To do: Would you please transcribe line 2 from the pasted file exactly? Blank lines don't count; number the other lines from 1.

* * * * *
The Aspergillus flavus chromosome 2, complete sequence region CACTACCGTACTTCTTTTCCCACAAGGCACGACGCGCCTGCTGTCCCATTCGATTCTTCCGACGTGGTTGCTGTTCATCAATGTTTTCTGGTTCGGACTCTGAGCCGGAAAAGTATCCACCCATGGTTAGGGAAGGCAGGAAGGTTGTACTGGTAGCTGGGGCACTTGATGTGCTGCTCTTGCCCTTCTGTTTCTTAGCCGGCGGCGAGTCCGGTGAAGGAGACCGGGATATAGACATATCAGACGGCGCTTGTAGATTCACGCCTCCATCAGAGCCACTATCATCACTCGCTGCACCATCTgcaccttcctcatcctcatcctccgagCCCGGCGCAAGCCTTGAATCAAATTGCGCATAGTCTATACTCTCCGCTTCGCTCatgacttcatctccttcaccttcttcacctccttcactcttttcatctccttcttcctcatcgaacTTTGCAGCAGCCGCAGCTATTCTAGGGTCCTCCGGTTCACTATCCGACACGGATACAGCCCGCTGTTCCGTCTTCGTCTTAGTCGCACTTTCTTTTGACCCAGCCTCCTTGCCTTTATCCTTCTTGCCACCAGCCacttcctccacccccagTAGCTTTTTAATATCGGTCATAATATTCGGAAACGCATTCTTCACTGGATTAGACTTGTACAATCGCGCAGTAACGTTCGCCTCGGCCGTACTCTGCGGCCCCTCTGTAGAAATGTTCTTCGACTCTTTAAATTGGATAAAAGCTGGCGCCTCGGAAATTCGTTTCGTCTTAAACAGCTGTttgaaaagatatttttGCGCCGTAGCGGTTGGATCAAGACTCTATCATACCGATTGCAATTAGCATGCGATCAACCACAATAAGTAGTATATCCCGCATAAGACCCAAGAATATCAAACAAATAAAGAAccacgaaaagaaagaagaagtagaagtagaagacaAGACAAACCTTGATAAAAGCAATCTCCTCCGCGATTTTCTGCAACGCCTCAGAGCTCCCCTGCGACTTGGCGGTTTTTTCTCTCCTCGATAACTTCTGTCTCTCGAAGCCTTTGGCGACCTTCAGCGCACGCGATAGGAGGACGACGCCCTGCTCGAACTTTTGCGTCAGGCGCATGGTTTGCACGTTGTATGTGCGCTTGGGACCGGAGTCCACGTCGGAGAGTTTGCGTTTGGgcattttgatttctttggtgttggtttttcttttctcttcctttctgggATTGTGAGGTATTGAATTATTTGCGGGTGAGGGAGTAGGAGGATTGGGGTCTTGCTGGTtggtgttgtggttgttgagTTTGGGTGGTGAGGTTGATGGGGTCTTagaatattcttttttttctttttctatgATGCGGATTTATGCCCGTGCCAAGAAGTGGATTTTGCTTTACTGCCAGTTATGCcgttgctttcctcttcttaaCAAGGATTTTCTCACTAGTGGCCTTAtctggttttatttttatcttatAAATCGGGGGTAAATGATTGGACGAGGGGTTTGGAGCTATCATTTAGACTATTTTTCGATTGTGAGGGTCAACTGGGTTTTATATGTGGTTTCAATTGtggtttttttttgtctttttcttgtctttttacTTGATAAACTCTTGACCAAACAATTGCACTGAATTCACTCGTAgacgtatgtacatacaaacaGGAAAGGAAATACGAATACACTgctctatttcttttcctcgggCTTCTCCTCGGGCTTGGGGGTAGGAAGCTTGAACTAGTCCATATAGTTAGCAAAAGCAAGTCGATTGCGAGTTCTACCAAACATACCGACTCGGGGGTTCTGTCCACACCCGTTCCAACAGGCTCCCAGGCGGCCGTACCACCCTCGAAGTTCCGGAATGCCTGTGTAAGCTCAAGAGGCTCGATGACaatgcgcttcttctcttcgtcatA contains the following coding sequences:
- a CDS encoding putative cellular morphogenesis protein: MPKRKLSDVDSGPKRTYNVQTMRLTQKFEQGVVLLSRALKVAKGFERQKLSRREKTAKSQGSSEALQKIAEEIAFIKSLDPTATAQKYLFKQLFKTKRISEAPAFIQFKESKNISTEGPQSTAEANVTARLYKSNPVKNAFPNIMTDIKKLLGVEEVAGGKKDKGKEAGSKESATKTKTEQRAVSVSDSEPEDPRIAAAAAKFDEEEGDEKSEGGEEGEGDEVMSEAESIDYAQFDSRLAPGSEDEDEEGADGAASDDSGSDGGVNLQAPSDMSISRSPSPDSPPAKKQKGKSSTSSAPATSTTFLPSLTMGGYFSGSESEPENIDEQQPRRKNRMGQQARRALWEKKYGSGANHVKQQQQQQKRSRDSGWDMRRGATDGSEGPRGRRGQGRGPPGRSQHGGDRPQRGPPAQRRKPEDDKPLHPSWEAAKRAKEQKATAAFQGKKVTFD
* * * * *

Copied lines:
- a CDS encoding putative cellular morphogenesis protein: MPKRKLSDVDSGPKRTYNVQTMRLTQKFEQGVVLLSRALKVAKGFERQKLSRREKTAKSQGSSEALQKIAEEIAFIKSLDPTATAQKYLFKQLFKTKRISEAPAFIQFKESKNISTEGPQSTAEANVTARLYKSNPVKNAFPNIMTDIKKLLGVEEVAGGKKDKGKEAGSKESATKTKTEQRAVSVSDSEPEDPRIAAAAAKFDEEEGDEKSEGGEEGEGDEVMSEAESIDYAQFDSRLAPGSEDEDEEGADGAASDDSGSDGGVNLQAPSDMSISRSPSPDSPPAKKQKGKSSTSSAPATSTTFLPSLTMGGYFSGSESEPENIDEQQPRRKNRMGQQARRALWEKKYGSGANHVKQQQQQQKRSRDSGWDMRRGATDGSEGPRGRRGQGRGPPGRSQHGGDRPQRGPPAQRRKPEDDKPLHPSWEAAKRAKEQKATAAFQGKKVTFD